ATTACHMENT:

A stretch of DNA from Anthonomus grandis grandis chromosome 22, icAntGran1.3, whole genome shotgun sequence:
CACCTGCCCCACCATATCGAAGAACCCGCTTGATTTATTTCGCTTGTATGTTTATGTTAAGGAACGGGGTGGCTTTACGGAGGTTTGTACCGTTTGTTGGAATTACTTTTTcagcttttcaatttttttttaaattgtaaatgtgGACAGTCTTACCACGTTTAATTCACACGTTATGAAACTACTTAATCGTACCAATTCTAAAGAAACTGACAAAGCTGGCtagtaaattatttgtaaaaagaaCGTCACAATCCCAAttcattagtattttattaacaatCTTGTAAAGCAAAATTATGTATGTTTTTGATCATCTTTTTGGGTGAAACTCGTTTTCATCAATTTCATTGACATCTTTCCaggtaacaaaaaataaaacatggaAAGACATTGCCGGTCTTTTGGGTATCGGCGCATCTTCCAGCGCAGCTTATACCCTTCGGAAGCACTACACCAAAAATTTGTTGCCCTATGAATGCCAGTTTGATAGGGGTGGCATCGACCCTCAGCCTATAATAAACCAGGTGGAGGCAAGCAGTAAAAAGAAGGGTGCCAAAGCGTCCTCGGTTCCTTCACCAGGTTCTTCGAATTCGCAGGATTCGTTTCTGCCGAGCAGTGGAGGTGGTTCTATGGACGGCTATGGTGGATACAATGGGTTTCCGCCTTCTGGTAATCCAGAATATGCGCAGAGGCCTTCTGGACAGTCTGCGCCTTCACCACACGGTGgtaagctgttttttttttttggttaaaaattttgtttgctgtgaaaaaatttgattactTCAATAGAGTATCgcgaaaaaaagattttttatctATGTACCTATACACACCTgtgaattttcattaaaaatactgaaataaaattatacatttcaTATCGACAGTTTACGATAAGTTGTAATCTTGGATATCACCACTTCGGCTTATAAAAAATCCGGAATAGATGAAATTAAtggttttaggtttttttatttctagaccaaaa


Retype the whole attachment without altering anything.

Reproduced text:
A stretch of DNA from Anthonomus grandis grandis chromosome 22, icAntGran1.3, whole genome shotgun sequence:
CACCTGCCCCACCATATCGAAGAACCCGCTTGATTTATTTCGCTTGTATGTTTATGTTAAGGAACGGGGTGGCTTTACGGAGGTTTGTACCGTTTGTTGGAATTACTTTTTcagcttttcaatttttttttaaattgtaaatgtgGACAGTCTTACCACGTTTAATTCACACGTTATGAAACTACTTAATCGTACCAATTCTAAAGAAACTGACAAAGCTGGCtagtaaattatttgtaaaaagaaCGTCACAATCCCAAttcattagtattttattaacaatCTTGTAAAGCAAAATTATGTATGTTTTTGATCATCTTTTTGGGTGAAACTCGTTTTCATCAATTTCATTGACATCTTTCCaggtaacaaaaaataaaacatggaAAGACATTGCCGGTCTTTTGGGTATCGGCGCATCTTCCAGCGCAGCTTATACCCTTCGGAAGCACTACACCAAAAATTTGTTGCCCTATGAATGCCAGTTTGATAGGGGTGGCATCGACCCTCAGCCTATAATAAACCAGGTGGAGGCAAGCAGTAAAAAGAAGGGTGCCAAAGCGTCCTCGGTTCCTTCACCAGGTTCTTCGAATTCGCAGGATTCGTTTCTGCCGAGCAGTGGAGGTGGTTCTATGGACGGCTATGGTGGATACAATGGGTTTCCGCCTTCTGGTAATCCAGAATATGCGCAGAGGCCTTCTGGACAGTCTGCGCCTTCACCACACGGTGgtaagctgttttttttttttggttaaaaattttgtttgctgtgaaaaaatttgattactTCAATAGAGTATCgcgaaaaaaagattttttatctATGTACCTATACACACCTgtgaattttcattaaaaatactgaaataaaattatacatttcaTATCGACAGTTTACGATAAGTTGTAATCTTGGATATCACCACTTCGGCTTATAAAAAATCCGGAATAGATGAAATTAAtggttttaggtttttttatttctagaccaaaa